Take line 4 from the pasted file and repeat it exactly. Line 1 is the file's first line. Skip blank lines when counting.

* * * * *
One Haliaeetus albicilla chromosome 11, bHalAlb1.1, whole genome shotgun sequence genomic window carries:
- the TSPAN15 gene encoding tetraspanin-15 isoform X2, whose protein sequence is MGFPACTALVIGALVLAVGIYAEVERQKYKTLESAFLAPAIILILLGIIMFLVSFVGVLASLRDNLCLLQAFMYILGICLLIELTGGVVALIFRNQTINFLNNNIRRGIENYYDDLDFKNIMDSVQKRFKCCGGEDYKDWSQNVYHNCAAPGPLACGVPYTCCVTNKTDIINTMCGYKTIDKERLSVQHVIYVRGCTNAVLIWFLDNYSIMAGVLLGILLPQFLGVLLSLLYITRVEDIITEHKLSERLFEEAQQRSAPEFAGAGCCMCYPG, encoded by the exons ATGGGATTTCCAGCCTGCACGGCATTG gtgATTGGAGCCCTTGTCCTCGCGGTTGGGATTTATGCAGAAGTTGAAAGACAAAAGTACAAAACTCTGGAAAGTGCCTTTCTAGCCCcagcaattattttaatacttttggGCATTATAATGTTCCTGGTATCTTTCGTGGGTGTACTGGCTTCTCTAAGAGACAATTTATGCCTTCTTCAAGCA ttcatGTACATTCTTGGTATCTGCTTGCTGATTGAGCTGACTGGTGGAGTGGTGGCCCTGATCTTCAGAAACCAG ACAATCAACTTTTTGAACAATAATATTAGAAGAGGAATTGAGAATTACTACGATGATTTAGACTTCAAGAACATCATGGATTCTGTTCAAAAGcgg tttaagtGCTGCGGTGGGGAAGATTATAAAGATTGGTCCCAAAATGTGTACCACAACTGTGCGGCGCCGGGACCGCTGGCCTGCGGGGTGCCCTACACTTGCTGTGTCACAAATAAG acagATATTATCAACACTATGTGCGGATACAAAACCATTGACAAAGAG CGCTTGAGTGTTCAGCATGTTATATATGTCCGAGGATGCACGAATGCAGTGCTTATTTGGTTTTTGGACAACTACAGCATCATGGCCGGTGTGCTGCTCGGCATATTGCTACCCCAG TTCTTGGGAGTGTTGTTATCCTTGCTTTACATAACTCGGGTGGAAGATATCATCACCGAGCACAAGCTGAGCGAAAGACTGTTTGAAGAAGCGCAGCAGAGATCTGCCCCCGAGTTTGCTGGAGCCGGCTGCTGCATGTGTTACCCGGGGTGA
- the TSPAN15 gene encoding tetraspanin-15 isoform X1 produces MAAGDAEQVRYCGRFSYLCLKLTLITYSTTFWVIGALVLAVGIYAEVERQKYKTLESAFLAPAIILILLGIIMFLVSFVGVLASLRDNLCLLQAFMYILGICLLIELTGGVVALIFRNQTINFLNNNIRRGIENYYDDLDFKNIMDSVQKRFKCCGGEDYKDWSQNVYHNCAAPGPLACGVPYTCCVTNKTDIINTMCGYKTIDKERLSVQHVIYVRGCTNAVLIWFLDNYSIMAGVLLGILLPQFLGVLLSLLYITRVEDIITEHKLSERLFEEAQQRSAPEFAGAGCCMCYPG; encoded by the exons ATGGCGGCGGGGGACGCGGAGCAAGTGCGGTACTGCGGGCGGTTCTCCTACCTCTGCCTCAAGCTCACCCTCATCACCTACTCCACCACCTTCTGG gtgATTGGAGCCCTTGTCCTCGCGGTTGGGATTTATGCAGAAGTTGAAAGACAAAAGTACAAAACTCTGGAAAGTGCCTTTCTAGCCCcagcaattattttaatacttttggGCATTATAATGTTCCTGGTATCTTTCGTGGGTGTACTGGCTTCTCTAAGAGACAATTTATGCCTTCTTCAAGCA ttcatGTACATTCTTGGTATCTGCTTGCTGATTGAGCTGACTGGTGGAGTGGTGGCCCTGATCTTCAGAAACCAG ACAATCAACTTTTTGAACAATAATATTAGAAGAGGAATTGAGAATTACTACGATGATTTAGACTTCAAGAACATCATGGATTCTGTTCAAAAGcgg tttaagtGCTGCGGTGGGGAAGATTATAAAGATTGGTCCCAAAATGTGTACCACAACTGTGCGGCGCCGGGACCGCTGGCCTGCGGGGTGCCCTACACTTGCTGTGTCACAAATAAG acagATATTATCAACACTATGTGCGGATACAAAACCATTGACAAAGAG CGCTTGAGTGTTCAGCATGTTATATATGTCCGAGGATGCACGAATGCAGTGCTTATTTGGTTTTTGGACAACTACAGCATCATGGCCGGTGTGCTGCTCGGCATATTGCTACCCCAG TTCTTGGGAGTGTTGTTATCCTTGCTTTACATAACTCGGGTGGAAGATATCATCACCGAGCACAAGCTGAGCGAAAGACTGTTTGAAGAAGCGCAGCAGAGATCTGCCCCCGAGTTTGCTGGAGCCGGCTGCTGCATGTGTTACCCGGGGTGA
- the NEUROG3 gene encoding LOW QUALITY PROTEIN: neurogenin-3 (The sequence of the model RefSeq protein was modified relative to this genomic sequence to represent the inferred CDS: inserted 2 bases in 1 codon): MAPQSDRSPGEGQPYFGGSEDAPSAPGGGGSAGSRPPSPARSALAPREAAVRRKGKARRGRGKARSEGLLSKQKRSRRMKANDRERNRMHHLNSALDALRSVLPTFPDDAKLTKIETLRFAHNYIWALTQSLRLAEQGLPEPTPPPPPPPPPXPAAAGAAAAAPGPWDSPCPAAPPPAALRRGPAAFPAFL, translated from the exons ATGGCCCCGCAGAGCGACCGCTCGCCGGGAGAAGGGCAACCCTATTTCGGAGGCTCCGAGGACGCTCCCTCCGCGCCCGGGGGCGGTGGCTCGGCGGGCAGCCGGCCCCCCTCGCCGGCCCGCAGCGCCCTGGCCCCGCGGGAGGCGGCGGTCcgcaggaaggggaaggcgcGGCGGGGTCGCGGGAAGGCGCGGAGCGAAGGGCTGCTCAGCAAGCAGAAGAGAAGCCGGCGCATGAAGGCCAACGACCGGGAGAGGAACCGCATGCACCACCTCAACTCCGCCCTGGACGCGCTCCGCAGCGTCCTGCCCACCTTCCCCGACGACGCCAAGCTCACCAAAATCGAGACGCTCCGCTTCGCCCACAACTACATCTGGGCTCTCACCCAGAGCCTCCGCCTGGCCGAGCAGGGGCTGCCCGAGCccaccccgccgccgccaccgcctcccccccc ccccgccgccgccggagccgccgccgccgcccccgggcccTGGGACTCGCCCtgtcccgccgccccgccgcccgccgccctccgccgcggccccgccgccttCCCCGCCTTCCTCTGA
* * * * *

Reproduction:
- the NEUROG3 gene encoding LOW QUALITY PROTEIN: neurogenin-3 (The sequence of the model RefSeq protein was modified relative to this genomic sequence to represent the inferred CDS: inserted 2 bases in 1 codon): MAPQSDRSPGEGQPYFGGSEDAPSAPGGGGSAGSRPPSPARSALAPREAAVRRKGKARRGRGKARSEGLLSKQKRSRRMKANDRERNRMHHLNSALDALRSVLPTFPDDAKLTKIETLRFAHNYIWALTQSLRLAEQGLPEPTPPPPPPPPPXPAAAGAAAAAPGPWDSPCPAAPPPAALRRGPAAFPAFL, translated from the exons ATGGCCCCGCAGAGCGACCGCTCGCCGGGAGAAGGGCAACCCTATTTCGGAGGCTCCGAGGACGCTCCCTCCGCGCCCGGGGGCGGTGGCTCGGCGGGCAGCCGGCCCCCCTCGCCGGCCCGCAGCGCCCTGGCCCCGCGGGAGGCGGCGGTCcgcaggaaggggaaggcgcGGCGGGGTCGCGGGAAGGCGCGGAGCGAAGGGCTGCTCAGCAAGCAGAAGAGAAGCCGGCGCATGAAGGCCAACGACCGGGAGAGGAACCGCATGCACCACCTCAACTCCGCCCTGGACGCGCTCCGCAGCGTCCTGCCCACCTTCCCCGACGACGCCAAGCTCACCAAAATCGAGACGCTCCGCTTCGCCCACAACTACATCTGGGCTCTCACCCAGAGCCTCCGCCTGGCCGAGCAGGGGCTGCCCGAGCccaccccgccgccgccaccgcctcccccccc ccccgccgccgccggagccgccgccgccgcccccgggcccTGGGACTCGCCCtgtcccgccgccccgccgcccgccgccctccgccgcggccccgccgccttCCCCGCCTTCCTCTGA